BFC on the verge of establishing a dynasty

One of the most dominant league campaigns in GDR top flight history, in ‘78/79 Dynamo only lost one of 26 matches, drawing four and winning 21. The sporting love child of Erich Mielke, head of the East German Ministry for State Security, BFC would go on to claim another nine consecutive league titles. That collusion shall be the topic for another day. But make no mistake, beyond any shady dealings, this was still a very fine footballing side reaching the quarterfinals of the European Cup.

Squad of BFC Dynamo during their ’79/80 campaign. (Photo by Thomas Lehmann, used under CC-BY-SA 3.0)

Making their way past Ruch Chorzów of Poland, and Servette of Geneva, Switzerland, Dynamo arrived in Nottingham. Stepping out onto the muddy pitch clad in their characteristical wine red shirts their chief opponent were nerves. Nottingham Forest looked much the calmer side early on. Dynamo’s goalkeeper Bodo Rudwaleit was caught off his line just a few minutes in. Frank Gray’s chip from 35 yards out had him beat but went wide.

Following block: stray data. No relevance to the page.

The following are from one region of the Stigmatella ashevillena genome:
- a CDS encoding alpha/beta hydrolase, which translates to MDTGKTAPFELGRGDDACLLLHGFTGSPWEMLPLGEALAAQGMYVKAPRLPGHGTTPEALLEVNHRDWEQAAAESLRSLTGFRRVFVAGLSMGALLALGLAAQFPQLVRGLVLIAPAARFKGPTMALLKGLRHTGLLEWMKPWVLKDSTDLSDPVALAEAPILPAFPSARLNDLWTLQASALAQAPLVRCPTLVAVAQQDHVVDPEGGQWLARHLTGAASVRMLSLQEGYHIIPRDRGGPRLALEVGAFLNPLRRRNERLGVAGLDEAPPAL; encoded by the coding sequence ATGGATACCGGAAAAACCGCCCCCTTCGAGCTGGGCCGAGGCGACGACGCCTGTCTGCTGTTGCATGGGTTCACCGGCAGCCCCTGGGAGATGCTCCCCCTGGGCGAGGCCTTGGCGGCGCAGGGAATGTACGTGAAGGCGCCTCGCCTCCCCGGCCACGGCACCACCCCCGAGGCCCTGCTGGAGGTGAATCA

Trying to stifle Nottingham Forest’s attack

Dynamo’s approach was simple and allowed them to settle in within a reasonable time frame. Tight man marking and hard tackles were employed to stifle Forest’s attack. Trevor Francis was shadowed by Rainer Troppa, Gary Birtles was hounded by Artur Ullrich. Norbert Trieloff acted as sweeper. The trio of BFC defenders played with a resoluteness belying their respective age, of 20, 22, and 22.

On attack Dynamo tried to send Hans-Jürgen Riediger into sprint duels to capitalize on the space opened up by a high Forest back line. Hartmut Pelka proved vital when shifting direction in central midfield. Often the 22 year old (another youngster) collected the outlet from the defence, quickly turned and sent the ball upfield, seemingly without even looking. There is an important distinction to be made here as the passes came not blindly. They were high risk but never impossible to reach. Dynamo played a very direct style, at most attackers took two touches and moved the ball on diagonally or vertically. If modern statistics had been around in 1980 the average length for Dynamo passes inside the opponent’s half may well have been 15 yards.